Quote of the Day:

1. If it’s too good to be true it usually is.

2. Always look at how much the other guy is making when he’s trying to sell you something.

3. Stay away from leverage.

–Warren Buffett, financial rules to live by

Late in 2008, after the bubbles burst, when the “blood was running in the streets”, Warren Buffett made a series of investments. One of the largest was a 10 BILLION DOLLAR (insert pinky into side of mouth as you read that) purchase of Goldman Sachs stock and warrants. 5B went to preferred stock with a 10% dividend and 5B went to the right to purchase 43 million shares of stock at 115 a share. Not long after that, Goldman shares sunk from 125 to 50 and the deal looked pretty bad and Buffett was excoriated by the financial media and blogosphere. But, and you may have heard this in the last day or two, since then Goldman has been printing money. Buffett, who kept loads of cash on the sideline for years leading up to the crash of 2008 before deploying that cash in its wake, now (some are speculating) stands to cash in the 10% dividend, exercise his rights on the warrants and become the majority shareholder in Goldman Sachs.

I don’t know if any of you have read the recent Rolling Stone article on Goldman Sachs and its influence over our economy and over both political parties. You should and I’ll give you another chance here. (Bubble Machine)

The prospect of Buffett taking over this company is one I relish. If he does, we may see our best opportunity for “real change.” Because Buffett believes in an estate tax to keep the super wealthy class from becoming an old world style ruling aristocracy. Buffett believes in making money with real assets, and not novelty vehicles invented in Wall Street boardrooms.  He believes in a more fair system of income taxation–raising taxes on the wealthy–noting that in 2006 he paid only 19.1% tax on his income while his employees paid 33%. Just this week I heard him crack that the wealthy who say they will have to reduce their charitable contributions in the wake of a tax increase probably haven’t given more than 12 bucks in their lifetime anyway. He is against the government buying toxic assets of Wall Street banks and instead would support a financial rescue plan that would prevent the institutions responsible for our economic collapse from profiting. “I just think that Wall Street owes the American people one at this point”, he said just this week on Good Morning America. He thinks the first round of stimulus spending was insufficient. He is against the cap and trade bill championed by Democrats and Goldman Sachs because he thinks it is the wrong way to attack global warming. He thinks banks and insurance companies, both of which he is heavily invested in, deserve and need more and new regulations and government oversight. He thinks we were lucky to elect Barack Obama in this time of crisis. All of this, and he is possibly the greatest capitalist in the world.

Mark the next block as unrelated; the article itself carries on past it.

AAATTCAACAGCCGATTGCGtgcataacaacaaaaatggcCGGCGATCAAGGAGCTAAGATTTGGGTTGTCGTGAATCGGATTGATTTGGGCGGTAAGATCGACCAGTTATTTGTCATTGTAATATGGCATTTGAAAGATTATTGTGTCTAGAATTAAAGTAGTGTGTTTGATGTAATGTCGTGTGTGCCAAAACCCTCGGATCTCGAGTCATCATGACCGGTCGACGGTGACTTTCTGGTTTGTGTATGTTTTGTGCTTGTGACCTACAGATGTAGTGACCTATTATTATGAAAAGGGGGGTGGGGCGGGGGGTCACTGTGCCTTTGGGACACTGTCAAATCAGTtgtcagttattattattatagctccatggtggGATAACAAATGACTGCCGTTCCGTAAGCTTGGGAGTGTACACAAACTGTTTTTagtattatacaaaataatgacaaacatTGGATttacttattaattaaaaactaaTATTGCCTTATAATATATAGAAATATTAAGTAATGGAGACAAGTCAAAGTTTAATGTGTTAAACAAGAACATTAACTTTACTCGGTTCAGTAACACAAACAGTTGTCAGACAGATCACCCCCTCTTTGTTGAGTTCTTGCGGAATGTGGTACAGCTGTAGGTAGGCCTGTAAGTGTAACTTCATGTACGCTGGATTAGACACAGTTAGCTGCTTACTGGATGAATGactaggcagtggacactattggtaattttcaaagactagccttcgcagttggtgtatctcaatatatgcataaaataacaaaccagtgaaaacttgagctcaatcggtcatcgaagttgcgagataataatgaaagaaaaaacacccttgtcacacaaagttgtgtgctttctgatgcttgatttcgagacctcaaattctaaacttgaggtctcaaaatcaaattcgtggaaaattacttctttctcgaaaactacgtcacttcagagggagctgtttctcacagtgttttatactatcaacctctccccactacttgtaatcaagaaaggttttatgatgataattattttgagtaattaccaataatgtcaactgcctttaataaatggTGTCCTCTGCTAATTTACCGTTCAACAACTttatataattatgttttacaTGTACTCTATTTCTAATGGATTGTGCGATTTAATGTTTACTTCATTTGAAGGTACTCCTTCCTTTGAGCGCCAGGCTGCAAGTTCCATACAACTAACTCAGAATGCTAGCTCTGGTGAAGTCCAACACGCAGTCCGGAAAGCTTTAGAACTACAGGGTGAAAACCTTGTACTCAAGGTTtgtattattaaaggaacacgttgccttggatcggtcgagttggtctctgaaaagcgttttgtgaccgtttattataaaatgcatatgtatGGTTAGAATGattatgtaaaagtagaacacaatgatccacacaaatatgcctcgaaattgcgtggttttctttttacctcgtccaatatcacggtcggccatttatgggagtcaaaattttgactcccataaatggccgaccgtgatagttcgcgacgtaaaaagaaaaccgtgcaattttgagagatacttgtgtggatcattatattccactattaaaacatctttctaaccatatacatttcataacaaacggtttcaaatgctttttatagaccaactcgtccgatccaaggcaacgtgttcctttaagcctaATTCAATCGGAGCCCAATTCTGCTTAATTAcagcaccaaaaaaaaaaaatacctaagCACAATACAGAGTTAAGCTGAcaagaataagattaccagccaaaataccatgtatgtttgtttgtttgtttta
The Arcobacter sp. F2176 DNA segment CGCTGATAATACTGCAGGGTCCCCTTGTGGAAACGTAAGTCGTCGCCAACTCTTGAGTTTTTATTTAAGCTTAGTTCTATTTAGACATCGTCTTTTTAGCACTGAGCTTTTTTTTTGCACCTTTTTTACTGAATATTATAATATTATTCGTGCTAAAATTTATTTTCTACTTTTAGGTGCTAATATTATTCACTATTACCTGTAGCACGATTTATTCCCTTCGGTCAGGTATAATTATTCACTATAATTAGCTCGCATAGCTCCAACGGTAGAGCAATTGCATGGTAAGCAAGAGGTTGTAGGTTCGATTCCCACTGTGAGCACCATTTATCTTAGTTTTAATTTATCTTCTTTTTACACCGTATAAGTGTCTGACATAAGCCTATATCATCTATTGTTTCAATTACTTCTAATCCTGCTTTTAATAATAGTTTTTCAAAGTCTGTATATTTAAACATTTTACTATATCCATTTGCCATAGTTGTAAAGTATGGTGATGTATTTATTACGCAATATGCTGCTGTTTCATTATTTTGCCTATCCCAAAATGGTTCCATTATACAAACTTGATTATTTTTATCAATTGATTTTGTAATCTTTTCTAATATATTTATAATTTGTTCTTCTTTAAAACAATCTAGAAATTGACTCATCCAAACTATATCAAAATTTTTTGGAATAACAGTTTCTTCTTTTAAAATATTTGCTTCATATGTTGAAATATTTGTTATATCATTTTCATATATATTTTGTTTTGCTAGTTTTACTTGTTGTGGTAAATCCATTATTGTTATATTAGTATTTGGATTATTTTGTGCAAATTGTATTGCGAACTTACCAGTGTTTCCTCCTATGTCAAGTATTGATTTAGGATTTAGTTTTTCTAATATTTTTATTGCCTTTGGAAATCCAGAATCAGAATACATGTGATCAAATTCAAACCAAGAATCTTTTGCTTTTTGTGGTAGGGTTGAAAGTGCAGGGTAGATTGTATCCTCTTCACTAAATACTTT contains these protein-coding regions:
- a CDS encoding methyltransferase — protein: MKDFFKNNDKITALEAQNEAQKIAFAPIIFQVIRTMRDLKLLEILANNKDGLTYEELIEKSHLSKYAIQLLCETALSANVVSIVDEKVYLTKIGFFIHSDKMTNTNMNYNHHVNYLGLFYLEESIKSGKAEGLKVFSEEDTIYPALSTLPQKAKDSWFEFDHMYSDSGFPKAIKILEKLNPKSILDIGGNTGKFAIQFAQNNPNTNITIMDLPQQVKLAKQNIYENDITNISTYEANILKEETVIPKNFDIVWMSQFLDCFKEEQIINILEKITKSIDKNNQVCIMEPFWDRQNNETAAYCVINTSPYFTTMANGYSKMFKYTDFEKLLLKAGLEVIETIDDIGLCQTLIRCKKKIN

I don’t mean to say I agree with Buffett on every point. But I like the way he approaches issues. Case in point–Buffett supports caps on lawsuit awards in malpractice cases. I completely disagree. However, in supporting his opinion, Buffett acknowledges his uncertainty of the position if he were a victim and notes that in the grand scheme the limits are virtually meaningless as a cost driver in our health care cost crisis (1/2 of 1 percent). Though I disagree with his conclusion, I respect the fact that his reasons opposed to mine are not based on false propaganda and buzz words, and that he can see both sides of the issue.

Will Buffett’s views on social and economic justice change Goldman Sachs’ steering on the direction of our economy? I don’t know. But if he becomes the controlling force behind the institution that is the alleged controlling force of our national economy and the direction of our national economic policy, I will be watching carefully for “real change.”

A couple of links on PhilosoBuffettism, recent and straight from the Oracle himself, that go beyond what I’ve mentioned, if you are interested:

About travellinbaen

I'm a 40 year old lawyer living in Ridgeland, Mississippi. I'm several years and a couple hundred miles removed from most of my old running buddies so I started the blog to provide an outlet for many of the observations and ideas that used to be the subjects of our late night/happy hour/halftime conversations and arguments.
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15 Responses to PhilosoBuffett

  1. Zeek says:

    TB, I like what I hear. all that sounds like a move in the right direction. I’ve been saying that it will take one or a few of the very wealthy and powerful to stand up and say “ENOUGH!! If we take ALL the money from everyone – we lose in the long term!!”

  2. Samsmama says: